Addressing mental health may boost physical wellness
Although much attention is put on how chronic pain can lead to opioid use disorder, the relationship actually runs in both directions, says Dr. Gordon. Research indicates that opioid usage increases pain sensitivity, so the more you take, the worse your pain will be when you stop. As a result, you keep taking more, often upping your dosage.
It’s a dangerous cycle. As the pain intensifies, it can lead to increased anxiety and stress about how the medication isn’t working as well, Dr. Gordon says. That can worsen health issues like back pain and migraines, which can lead to even more overuse of pain medications.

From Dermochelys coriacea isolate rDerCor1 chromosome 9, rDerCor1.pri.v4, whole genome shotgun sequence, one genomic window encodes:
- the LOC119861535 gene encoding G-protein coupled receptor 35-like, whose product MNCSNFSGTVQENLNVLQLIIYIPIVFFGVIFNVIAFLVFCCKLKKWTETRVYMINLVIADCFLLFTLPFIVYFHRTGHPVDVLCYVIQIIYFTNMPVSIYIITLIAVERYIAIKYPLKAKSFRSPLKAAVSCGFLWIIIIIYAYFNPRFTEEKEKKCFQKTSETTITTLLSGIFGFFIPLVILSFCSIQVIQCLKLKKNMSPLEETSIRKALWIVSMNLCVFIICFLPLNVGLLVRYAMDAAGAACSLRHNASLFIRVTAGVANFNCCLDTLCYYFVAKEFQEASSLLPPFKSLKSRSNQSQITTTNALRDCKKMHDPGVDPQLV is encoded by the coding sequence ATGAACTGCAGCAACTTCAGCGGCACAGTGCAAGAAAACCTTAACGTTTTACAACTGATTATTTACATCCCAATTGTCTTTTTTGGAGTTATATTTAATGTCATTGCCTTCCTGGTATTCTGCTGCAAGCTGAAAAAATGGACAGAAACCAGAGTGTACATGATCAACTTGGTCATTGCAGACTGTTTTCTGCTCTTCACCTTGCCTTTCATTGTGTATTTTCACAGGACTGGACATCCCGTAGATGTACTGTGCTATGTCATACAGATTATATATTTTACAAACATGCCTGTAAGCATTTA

“Addressing mental health is both a prevention strategy and a treatment option,” Dr. Gordon says. “It keeps your pain from becoming worse, in both early and later stages.”
Reducing your reliance on opioids can reduce your sensitivity to pain. But getting there may require help. If you think you may suffer from anxiety or depression, talk to your doctor or a therapist.
Insurance may cover alternative therapies for opioid dependence
Medicare covers some chiropractic care and acupuncture, which you might want to consider either as an alternative therapy to medication or a complement to it, says Mary Gay, PhD, evening program director at Georgia-based recovery center The Summit Wellness Group.
Physical therapy and massage can also be particularly useful for reducing pain, she adds, potentially reducing the need for opioids.
Medicare Part B also covers opioid use disorder treatment. The service includes medication, counseling, and therapy, which can be performed in a telehealth setting as well as in-person.